But what is plot exactly and how can you break it down to the point where you can understand each moving part, so that the whole will come together in a moving body of perfection? There are actually three very basic things to know about plot and how it is conceptualized. This is done through 3 elements called idea, concept, and premise. These three things are distinctly different from one another, but build upon one another to make the full idea of plot a thing of reality. If we know each of these steps of plot then we can better understand how it is created.

 What is the idea of a story? An idea is simple. It is one thought that can sum up the whole of a story in the most basic terms. To help show examples of a story idea I have chosen three well known literary stories Treasure Island by Robert Louis Stevenson, Adventures of Tom Sawyer by Mark Twain, and Journey to the Center of the Earth by Jules Vern to draw upon.

Examples of a story IDEA…

Treasure Island= finding treasure

Adventures of Tom Sawyer (this book has multiple story arcs but this is the main idea that the rest of the book is centered around)= murder of a man

Journey to the Center of the Earth= search for an ancient passage to the center of the earth

What is the concept of a story? A concept gives a bigger picture of the story. It is where the conflict can be found and asks the main question of the story. It is a snapshot of the story or a window into the plot itself, but is not the whole of the plot.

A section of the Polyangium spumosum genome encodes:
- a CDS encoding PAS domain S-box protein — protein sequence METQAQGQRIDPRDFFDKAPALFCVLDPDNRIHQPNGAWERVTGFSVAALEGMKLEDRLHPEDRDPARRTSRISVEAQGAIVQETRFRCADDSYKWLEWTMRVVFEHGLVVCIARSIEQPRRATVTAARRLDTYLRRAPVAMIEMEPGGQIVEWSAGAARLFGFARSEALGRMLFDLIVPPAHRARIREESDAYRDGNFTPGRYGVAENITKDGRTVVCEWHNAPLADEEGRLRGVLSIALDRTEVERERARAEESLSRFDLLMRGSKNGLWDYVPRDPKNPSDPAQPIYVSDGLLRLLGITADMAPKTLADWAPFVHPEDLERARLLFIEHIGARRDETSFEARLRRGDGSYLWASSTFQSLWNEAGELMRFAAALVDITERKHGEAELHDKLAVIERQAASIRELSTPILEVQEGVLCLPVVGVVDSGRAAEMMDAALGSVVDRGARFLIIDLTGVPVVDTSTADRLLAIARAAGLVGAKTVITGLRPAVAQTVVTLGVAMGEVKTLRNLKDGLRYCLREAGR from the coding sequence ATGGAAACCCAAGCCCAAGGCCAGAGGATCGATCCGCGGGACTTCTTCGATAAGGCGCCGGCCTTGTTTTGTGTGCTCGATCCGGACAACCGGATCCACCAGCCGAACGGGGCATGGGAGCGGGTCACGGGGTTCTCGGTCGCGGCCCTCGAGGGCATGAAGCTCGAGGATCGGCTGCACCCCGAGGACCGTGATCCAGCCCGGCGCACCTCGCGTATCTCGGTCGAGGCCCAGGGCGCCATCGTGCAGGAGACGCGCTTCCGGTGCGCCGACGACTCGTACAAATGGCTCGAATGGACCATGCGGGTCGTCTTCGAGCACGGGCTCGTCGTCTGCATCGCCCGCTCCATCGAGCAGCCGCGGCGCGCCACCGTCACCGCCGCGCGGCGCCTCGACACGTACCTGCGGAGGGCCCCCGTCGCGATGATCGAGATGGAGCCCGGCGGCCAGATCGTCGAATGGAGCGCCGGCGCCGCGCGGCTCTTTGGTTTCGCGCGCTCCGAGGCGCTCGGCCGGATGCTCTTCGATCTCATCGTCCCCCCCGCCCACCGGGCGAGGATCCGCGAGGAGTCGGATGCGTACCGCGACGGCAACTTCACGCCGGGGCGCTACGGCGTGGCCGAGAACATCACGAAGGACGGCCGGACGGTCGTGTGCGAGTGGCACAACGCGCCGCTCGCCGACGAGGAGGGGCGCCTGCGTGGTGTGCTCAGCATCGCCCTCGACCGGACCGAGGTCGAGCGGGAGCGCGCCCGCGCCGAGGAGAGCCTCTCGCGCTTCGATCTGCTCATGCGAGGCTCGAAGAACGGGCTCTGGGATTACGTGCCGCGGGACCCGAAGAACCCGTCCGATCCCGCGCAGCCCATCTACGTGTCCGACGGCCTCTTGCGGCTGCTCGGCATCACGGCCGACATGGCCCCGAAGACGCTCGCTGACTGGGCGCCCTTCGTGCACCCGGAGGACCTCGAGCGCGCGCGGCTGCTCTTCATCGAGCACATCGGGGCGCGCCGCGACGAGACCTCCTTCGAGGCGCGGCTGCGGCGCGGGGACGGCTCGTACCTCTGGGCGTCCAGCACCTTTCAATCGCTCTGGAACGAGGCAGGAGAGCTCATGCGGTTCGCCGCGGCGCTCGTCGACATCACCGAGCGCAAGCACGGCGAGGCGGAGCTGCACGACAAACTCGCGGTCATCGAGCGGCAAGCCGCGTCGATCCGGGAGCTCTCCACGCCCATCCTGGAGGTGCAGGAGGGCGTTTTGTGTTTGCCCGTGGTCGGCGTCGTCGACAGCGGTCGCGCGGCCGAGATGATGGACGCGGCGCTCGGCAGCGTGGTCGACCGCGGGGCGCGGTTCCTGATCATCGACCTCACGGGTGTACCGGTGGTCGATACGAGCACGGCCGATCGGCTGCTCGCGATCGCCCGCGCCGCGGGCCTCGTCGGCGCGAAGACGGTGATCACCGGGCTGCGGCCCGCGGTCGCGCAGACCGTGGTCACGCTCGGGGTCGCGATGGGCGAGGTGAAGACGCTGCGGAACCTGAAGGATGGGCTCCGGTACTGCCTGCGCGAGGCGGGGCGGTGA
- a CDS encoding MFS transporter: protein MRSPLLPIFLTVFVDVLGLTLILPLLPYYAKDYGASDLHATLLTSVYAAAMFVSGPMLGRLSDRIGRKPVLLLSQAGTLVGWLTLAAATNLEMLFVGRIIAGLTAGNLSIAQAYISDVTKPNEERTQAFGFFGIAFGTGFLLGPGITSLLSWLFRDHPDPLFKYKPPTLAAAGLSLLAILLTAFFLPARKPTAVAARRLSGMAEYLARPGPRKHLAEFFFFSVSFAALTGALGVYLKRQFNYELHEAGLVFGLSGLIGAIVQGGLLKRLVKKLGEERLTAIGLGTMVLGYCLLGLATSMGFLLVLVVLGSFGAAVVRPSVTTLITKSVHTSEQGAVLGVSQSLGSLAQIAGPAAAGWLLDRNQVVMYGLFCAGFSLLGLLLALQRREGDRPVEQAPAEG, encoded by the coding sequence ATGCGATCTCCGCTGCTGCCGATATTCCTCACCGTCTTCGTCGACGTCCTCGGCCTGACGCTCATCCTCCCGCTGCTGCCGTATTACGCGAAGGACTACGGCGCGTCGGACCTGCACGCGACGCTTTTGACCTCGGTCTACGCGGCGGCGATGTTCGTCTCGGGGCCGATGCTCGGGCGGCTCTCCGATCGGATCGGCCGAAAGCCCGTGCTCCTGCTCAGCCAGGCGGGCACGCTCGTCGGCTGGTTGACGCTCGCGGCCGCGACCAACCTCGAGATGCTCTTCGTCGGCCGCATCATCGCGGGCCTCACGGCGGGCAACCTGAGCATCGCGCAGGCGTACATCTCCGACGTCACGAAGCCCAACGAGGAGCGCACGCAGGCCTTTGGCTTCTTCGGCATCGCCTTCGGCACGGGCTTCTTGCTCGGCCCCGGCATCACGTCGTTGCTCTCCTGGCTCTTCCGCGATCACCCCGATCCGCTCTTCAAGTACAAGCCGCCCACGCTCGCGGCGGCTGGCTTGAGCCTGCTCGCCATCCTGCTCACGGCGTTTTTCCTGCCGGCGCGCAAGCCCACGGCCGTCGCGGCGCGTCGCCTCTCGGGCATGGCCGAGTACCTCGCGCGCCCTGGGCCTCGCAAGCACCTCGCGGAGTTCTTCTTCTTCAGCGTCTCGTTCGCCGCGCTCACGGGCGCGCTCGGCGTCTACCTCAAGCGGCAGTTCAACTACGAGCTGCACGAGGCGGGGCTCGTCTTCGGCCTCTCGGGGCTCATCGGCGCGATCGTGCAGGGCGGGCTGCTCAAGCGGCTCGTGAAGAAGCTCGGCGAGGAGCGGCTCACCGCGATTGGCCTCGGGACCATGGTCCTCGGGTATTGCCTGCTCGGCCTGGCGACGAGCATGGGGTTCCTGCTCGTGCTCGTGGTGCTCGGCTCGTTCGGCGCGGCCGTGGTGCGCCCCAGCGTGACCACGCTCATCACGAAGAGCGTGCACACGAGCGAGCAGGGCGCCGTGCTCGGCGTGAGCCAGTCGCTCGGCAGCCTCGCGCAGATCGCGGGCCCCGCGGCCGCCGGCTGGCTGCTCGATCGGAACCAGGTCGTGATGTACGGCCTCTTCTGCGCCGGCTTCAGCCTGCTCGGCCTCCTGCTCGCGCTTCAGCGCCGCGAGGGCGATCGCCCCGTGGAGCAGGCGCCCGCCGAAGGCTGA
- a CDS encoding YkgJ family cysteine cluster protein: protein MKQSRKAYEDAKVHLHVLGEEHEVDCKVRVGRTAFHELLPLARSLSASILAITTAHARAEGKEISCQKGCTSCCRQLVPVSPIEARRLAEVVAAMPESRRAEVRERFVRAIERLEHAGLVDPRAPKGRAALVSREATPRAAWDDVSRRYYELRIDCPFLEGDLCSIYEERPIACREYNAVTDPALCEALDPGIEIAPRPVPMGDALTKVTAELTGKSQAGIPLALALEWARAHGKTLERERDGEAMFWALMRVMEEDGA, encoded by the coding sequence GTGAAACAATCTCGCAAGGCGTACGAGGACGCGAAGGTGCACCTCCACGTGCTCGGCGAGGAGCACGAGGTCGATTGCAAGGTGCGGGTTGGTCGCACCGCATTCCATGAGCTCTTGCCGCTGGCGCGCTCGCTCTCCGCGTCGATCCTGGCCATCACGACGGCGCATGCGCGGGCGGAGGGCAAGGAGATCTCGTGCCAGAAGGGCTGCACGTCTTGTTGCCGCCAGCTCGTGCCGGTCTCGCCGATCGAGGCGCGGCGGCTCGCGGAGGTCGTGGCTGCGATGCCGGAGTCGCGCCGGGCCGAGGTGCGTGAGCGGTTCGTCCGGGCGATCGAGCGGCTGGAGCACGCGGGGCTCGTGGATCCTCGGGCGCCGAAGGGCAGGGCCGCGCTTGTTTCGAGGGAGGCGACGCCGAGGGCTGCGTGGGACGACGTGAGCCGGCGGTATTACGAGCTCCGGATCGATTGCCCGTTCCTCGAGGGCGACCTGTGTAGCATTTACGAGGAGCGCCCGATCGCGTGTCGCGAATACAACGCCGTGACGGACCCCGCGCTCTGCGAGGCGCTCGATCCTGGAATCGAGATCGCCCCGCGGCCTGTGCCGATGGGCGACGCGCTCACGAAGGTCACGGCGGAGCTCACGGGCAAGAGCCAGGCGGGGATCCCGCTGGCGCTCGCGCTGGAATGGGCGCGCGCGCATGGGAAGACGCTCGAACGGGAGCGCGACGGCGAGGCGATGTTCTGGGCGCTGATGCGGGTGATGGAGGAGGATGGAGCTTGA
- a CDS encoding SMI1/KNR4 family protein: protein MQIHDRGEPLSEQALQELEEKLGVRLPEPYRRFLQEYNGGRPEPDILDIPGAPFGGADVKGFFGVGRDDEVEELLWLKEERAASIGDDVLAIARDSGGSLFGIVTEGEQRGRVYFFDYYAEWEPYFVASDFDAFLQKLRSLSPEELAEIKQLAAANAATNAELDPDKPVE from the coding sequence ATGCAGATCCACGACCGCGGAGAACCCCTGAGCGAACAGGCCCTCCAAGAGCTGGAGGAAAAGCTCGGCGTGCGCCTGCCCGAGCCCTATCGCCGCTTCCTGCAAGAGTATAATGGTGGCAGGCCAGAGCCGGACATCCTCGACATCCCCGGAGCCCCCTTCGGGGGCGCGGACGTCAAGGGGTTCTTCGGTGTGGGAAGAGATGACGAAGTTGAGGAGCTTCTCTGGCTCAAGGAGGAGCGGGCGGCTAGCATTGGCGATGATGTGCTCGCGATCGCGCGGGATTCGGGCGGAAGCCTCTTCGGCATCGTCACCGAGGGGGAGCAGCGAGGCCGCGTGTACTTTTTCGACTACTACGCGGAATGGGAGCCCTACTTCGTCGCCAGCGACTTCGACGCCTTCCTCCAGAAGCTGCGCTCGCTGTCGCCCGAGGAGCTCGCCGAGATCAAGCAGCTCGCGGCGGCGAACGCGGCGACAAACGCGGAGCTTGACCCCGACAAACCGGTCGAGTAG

Examples of story CONCEPT…

Treasure Island= finding treasure sought by every pirate and cut throat in the known world

Question of the story: Who will get to the treasure first?

Conflict: Many unsavory and ruthless individuals looking for the same treasure, who are willing to do whatever it takes to get there first.

Adventures of Tom Sawyer= murder of a man leads to another man being wrongfully accused of the murder

Question of the story: Will the wrongfully accused man be found innocent?

Conflict: The truth of a murder is covered up by subterfuge, false assumptions, and innocent lies.

Journey to the Center of the Earth= search for an ancient passage to the center of the earth that leads to an epic journey of fantastic discovery

Question of the story: What will be discovered in the journey to the center of the earth?

Conflict: A journey that halted and stalled by events that can be controlled and some that cannot.

What is the premise of a story? A premise is a concept that is expanded to include a character(s) that is brought into the mix of things. This is when plot becomes flesh and blood. If you have a premise, then you have a fully developed plot.

Examples of story PREMISE=

Treasure Island= finding treasure sought by every pirate and cut throat in the known world, but a youth unwittingly becomes drawn into the fierce competition when he accidentally stumbles across Captain Flint’s treasure map.